Ok, first off: 'the mass of those who learn the new spelling will also know the old'. Yeah. For a few measly generations. Until the first bunch of kids to be taught only the new spelling become the older generation, and nobody is left alive who has used 'old' spelling. Also, if it's that great, why would it be necessary for people to have ever known the old spelling? Yeah, that's what I thought. 'The study of the derivation of words is a specialist subject for the scholar'. So are you going to teach 'old' spelling at schools? At universities? Will people even be aware that there is an 'old' way of spelling? And how exactly would that work?
Also, 'He introduced the small letters of the alphabet... most of them have a different representation from their corresponding capital letters... Alcuin could be accused of reforming the spelling of his day.' Well, no, he couldn't. Upper and lower case are not different spellings. Get a grip. Changing 'anyone' to 'ennywun' is NOT the same as changing 'anyone' to 'ANYONE'.
It should be noted that the fact that somebody, presumably someone quite well-educated, has actually said the following, depresses me more than I can describe with words:
"Learning to read the English language is one of the worst mind-stunting processes that has ever formed a part of the education of any people."
What. The. Fuck. No, it isn't. Nobody says "Oh, if only I hadn't learned to read the English language, which I speak, and read, and write in, every single day of my fucking life, my mind would be so much less stunted!" Conveniently forgetting to mention they would also be what is commonly referred to as 'illiterate'.
"All books in the old spelling would be useless it is said. Those who use the new spelling would also be able to read the old without too much difficulty. Everyone would find it is relatively easy to read phonetic print. One verbalises as one reads. The future generations could apply this ability to reading the old print - they would not have to learn it and spell it - just read it."
Right, so, what you're saying is that, yes, it is easy enough to read words as they are spelt now - but who can really be bothered to learn to spell that way themselves? Not you, that's for sure.
Let's get right to the point, here. This is just plain lazy, on a disgusting level. Schools have now taken over teaching children about sex, money, and manners - all things that children should be taught in the context of real life by people they have an actual connection with, not just in a classroom by someone who is being paid to spew basic facts at them until the bell rings. But in amongst this, there are people who think that teaching the simple spelling of the English language is a waste of time?! I find this hard to believe.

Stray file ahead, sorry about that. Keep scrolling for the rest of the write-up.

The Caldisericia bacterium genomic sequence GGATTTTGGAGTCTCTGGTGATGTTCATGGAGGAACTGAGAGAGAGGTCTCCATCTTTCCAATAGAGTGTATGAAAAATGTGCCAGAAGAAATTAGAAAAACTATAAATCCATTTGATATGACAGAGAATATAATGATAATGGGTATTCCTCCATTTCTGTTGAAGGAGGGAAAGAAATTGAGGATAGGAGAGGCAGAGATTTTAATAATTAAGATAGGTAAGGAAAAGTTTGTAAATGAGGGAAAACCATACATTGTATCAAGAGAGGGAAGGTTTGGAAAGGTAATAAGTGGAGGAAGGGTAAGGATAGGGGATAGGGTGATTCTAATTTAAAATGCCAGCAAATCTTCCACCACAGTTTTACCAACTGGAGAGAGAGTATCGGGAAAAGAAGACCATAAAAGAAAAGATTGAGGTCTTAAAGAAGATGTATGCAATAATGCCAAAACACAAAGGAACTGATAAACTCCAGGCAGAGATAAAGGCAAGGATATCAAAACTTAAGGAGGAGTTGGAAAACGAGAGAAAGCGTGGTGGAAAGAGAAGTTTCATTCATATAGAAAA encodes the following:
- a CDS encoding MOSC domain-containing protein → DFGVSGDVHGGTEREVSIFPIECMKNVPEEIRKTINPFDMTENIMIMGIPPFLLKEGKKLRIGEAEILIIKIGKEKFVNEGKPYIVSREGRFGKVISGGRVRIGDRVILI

I could read by the time I started infant school. I could outspell my teachers by the start of junior school. I am not the children of geniuses; as far as I know, I was not fed steriods in my baby food, or experimented on by neurologists, or played Mozart while I was still in the womb. I was your statistically perfectly average kid. And yet, I am not too stupid to grasp the spelling of the language I have heard every day since I was born. Perhaps this is because I was talked to (not talked DOWN to, there is a difference) when I was a child. Perhaps because my parents engaged me in intelligent conversation, and talked to me about things that mattered. Perhaps because I was read to, and encouraged to read by myself. Perhaps because I did not watch endless childrens' programmes full of nonhuman things bouncing around babbling unintelligibly. Perhaps because I was taught the necessary manners to sit still and listen at school instead of beating up other kids or dribbling on the table. Who knows. But perhaps these things are what facilitate a child being able to learn, and not the supposed complicated nature of spelling itself. A child can learn anything if you help them to. I notice that it is in England that this is being suggested, where children are falling ever further behind - oddly enough, at almost the same rate that parents become uninterested and university becomes more expensive and reading becomes more unfashionable and children's entertainment becomes more focused on giggling, farting, fluffy aliens who don't even have a language of their own, let alone English (Boobahs, I am looking at you).
I think it is hugely insulting to children for an adult to decide that English spelling is too difficult for them. Perhaps the adults in question would do well to take a closer look at the environment children are being taught in, instead of just dumbing down the subject matter to suit their expectations of today's children.
Also, on a much less 'children-are-our-future, teach-them-well-and-let-them-lead-the-way" mushy kind of level, I just think that a paragraph written in 'New Spelling' looks completely, and utterly retarded, and I could never take seriously ANYTHING that was written in it. I mean, look at the following paragraph from Charles Dickens' 'David Copperfield', in 'New Spelling' ('Retardese'):
Wether I shal tern owt to bee the heerow ov my own liyf, or wether that stayshun wil bee held by ennybudy els, theez payges must sho. To beegin my liyf wiv the begining ov my liyf, I record that I wuz born (az I hav been informd and buleev) on a Fryday, at twelv o clok at niyt. It wuz remarkd that the clok beegan to striyk, and I beegan to cry, simultayneeusly.
If this is what the world is coming to... I want out. Right now.